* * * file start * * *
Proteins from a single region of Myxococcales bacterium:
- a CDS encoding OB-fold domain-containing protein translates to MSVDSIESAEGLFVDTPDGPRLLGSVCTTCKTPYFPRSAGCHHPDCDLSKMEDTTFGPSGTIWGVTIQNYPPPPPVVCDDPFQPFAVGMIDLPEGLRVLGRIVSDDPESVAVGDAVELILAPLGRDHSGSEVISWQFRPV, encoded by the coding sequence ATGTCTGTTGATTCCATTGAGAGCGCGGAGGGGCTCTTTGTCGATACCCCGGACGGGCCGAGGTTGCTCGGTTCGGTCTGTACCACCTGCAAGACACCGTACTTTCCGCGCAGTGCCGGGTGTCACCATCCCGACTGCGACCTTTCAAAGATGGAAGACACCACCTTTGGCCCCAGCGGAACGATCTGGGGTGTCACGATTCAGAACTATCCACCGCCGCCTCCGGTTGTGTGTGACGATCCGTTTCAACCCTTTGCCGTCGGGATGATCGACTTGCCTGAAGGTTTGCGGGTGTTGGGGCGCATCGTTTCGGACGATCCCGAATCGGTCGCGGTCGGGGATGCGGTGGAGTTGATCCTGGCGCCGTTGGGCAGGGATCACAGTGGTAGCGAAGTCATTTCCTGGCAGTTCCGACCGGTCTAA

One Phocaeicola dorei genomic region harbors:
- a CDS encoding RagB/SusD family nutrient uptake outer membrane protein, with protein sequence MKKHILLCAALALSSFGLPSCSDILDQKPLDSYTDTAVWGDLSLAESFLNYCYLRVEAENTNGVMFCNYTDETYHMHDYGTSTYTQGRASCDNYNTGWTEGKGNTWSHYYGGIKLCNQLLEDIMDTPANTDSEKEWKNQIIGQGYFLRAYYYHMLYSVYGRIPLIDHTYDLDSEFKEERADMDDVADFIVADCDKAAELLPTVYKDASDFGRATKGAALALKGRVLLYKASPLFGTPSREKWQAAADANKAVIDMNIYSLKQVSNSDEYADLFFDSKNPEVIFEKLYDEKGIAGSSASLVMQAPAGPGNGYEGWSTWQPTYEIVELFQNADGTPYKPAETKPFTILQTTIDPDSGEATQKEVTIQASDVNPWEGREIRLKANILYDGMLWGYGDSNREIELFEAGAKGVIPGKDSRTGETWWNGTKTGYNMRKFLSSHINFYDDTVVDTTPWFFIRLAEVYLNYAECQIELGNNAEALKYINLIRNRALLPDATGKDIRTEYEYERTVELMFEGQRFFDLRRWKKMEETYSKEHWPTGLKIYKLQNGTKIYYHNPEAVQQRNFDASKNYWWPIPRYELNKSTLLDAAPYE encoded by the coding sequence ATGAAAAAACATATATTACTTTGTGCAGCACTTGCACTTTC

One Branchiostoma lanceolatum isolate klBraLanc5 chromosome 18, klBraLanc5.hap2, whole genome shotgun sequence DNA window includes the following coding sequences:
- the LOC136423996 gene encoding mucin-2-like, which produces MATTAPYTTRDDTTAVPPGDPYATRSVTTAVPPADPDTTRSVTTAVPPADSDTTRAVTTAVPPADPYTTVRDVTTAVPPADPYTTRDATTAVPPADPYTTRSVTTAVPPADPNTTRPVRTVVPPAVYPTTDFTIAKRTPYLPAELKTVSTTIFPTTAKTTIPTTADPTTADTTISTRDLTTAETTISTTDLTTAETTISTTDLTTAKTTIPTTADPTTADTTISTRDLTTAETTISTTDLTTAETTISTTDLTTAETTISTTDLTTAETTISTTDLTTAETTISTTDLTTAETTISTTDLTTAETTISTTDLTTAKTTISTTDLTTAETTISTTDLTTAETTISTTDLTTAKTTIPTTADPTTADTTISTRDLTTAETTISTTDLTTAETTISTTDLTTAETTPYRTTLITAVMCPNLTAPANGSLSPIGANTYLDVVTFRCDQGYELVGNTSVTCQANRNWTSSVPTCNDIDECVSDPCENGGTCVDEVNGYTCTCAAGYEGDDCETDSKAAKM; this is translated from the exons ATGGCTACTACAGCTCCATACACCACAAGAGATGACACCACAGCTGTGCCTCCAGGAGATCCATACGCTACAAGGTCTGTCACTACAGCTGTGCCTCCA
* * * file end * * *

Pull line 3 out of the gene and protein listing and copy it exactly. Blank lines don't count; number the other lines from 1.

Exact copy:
One Phocaeicola dorei genomic region harbors: